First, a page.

Batgirl knew that such depressing thoughts were ultimately destructive. But what did it matter? Surely they were all doomed anyway? Surely it was the end of the world!

She had called Supergirl. It had been a while since they had last seen each other. Speaking to another ought to help work some things out. Kara was a good and caring friend. She would understand. She had lived through the ending of her world, hadn't she?

Batgirl waited for her caped friend to come amidst the fierce electrical storms that people were by now, at least somewhat used to.

Supergirl arrived and landed atop the skyscraper where Batgirl had been waiting. The young blond woman could not mistake the melancholy mood her friend was in. They spoke about the frightened inhabitants of the city; all remaining inside with their loved ones, waiting out the terrible crisis, all the while knowing their complete destruction might be at hand.

Batgirl laid her thoughts and fears on the table. Kara had taken up that burden, and candidly admitted that she was afraid as well. Kara also reminded her friend that even though Batgirl did not possess the super-abilities she herself had, that did not give her permission to shirk her own responsibility as a hero…A real hero carries on even when there seems to be no hope. A real hero does what she can do with the gifts she has. To give up means that defeat is surely at hand, because you have already betrayed yourself.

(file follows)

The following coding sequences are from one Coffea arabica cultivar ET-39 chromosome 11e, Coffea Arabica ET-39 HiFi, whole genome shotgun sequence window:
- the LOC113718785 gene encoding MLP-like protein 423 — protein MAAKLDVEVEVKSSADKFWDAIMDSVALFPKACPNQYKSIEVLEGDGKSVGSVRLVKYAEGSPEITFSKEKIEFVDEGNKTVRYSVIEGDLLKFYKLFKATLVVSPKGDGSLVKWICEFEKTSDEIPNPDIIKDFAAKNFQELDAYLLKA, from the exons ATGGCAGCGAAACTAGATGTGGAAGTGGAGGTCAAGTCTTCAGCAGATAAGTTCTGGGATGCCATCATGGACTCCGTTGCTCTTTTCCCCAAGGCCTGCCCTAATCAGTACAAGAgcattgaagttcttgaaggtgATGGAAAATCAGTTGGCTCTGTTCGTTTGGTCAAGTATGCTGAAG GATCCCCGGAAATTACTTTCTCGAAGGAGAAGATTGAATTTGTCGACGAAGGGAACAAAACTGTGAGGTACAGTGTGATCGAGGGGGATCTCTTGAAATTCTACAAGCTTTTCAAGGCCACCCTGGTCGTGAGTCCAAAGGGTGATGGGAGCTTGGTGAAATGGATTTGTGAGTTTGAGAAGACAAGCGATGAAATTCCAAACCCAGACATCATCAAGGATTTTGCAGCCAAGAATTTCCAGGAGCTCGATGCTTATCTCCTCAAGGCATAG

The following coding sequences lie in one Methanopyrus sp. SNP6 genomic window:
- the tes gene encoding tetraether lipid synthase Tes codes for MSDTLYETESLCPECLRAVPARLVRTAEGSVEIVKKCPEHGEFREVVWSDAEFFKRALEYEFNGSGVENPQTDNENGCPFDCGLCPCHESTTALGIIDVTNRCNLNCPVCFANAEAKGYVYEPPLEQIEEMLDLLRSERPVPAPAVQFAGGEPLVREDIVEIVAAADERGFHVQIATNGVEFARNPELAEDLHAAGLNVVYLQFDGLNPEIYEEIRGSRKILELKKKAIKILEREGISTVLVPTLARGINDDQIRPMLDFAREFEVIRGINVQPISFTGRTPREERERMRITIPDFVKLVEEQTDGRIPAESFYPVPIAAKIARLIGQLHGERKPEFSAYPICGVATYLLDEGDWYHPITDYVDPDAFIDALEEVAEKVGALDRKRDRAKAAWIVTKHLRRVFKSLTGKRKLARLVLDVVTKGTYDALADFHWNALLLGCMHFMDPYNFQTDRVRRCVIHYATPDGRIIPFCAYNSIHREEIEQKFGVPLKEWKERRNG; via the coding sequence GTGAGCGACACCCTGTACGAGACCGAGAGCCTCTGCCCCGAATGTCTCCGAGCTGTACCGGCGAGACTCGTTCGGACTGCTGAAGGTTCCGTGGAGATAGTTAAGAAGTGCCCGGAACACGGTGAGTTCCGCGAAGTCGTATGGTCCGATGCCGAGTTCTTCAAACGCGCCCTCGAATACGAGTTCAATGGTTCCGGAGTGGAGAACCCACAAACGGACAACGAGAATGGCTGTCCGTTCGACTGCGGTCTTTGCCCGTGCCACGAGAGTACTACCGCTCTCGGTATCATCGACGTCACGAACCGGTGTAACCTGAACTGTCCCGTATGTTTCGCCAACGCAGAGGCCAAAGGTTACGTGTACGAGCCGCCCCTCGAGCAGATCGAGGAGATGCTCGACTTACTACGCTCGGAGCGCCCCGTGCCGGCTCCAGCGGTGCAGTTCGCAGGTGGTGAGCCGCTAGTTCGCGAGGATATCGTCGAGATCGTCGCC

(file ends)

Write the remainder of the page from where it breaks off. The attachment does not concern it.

Batgirl felt her conscience give her a fierce tug. Her friend was right of course…what, then, had become of her pride and confidence in herself? Clearly she needed to re-discover herself. She needed to prove to herself that she was worthy of the mantle of 'hero' once again.

Supergirl had taken off then, flying straight into danger to rescue a total stranger from the clutches of the encroaching anti-matter universe. Batgirl watched the successful rescue through her binoculars, and was once again convinced of Kara's selfless heroism. Batgirl could not have known it was one of the last times she would ever speak to, and see her friend alive.

Dick Grayson sat riveted to the pew. He looked into the face of the woman he loved and noticed small flashes of emotion flicking through her eyes. What was she seeing? What was she thinking? She made no sound, no movement. For the first time in several minutes he looked over at Father Patrick. He had released Babs' hand, and had removed his palm from her head. The priest's eyes were still closed however. He had told Dick not to worry, that Babs was okay, but in the silence he was getting restless. He had to know for himself that Babs was all right.